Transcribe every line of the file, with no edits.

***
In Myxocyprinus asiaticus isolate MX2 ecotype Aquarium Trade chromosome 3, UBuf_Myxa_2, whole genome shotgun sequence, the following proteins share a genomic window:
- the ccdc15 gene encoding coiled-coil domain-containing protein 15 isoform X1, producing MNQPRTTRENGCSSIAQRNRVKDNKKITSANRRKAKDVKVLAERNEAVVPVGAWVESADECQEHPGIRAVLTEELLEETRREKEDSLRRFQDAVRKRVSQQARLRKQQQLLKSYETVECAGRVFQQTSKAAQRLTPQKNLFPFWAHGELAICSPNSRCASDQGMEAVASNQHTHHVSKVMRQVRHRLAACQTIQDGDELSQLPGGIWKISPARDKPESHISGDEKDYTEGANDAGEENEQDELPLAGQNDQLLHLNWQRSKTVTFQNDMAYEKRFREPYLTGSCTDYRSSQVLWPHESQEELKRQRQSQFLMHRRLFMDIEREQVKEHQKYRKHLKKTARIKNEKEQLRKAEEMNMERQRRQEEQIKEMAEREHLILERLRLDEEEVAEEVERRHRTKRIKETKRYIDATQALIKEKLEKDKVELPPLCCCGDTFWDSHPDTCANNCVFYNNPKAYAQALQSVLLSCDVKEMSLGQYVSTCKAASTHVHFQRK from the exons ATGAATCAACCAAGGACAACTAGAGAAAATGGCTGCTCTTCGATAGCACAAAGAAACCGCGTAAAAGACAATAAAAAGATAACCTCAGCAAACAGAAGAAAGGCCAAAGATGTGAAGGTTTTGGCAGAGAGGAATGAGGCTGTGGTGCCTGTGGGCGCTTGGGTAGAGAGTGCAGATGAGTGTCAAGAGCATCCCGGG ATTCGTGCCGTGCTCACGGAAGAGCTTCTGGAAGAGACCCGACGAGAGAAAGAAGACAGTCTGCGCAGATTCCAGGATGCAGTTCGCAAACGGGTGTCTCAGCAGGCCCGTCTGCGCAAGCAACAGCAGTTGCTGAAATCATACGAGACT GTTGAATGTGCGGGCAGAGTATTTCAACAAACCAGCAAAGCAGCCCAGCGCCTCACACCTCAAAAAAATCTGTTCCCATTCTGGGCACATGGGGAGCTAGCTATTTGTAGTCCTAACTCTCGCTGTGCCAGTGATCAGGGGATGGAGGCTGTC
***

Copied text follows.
In Myxocyprinus asiaticus isolate MX2 ecotype Aquarium Trade chromosome 3, UBuf_Myxa_2, whole genome shotgun sequence, the following proteins share a genomic window:
- the ccdc15 gene encoding coiled-coil domain-containing protein 15 isoform X1, producing MNQPRTTRENGCSSIAQRNRVKDNKKITSANRRKAKDVKVLAERNEAVVPVGAWVESADECQEHPGIRAVLTEELLEETRREKEDSLRRFQDAVRKRVSQQARLRKQQQLLKSYETVECAGRVFQQTSKAAQRLTPQKNLFPFWAHGELAICSPNSRCASDQGMEAVASNQHTHHVSKVMRQVRHRLAACQTIQDGDELSQLPGGIWKISPARDKPESHISGDEKDYTEGANDAGEENEQDELPLAGQNDQLLHLNWQRSKTVTFQNDMAYEKRFREPYLTGSCTDYRSSQVLWPHESQEELKRQRQSQFLMHRRLFMDIEREQVKEHQKYRKHLKKTARIKNEKEQLRKAEEMNMERQRRQEEQIKEMAEREHLILERLRLDEEEVAEEVERRHRTKRIKETKRYIDATQALIKEKLEKDKVELPPLCCCGDTFWDSHPDTCANNCVFYNNPKAYAQALQSVLLSCDVKEMSLGQYVSTCKAASTHVHFQRK from the exons ATGAATCAACCAAGGACAACTAGAGAAAATGGCTGCTCTTCGATAGCACAAAGAAACCGCGTAAAAGACAATAAAAAGATAACCTCAGCAAACAGAAGAAAGGCCAAAGATGTGAAGGTTTTGGCAGAGAGGAATGAGGCTGTGGTGCCTGTGGGCGCTTGGGTAGAGAGTGCAGATGAGTGTCAAGAGCATCCCGGG ATTCGTGCCGTGCTCACGGAAGAGCTTCTGGAAGAGACCCGACGAGAGAAAGAAGACAGTCTGCGCAGATTCCAGGATGCAGTTCGCAAACGGGTGTCTCAGCAGGCCCGTCTGCGCAAGCAACAGCAGTTGCTGAAATCATACGAGACT GTTGAATGTGCGGGCAGAGTATTTCAACAAACCAGCAAAGCAGCCCAGCGCCTCACACCTCAAAAAAATCTGTTCCCATTCTGGGCACATGGGGAGCTAGCTATTTGTAGTCCTAACTCTCGCTGTGCCAGTGATCAGGGGATGGAGGCTGTC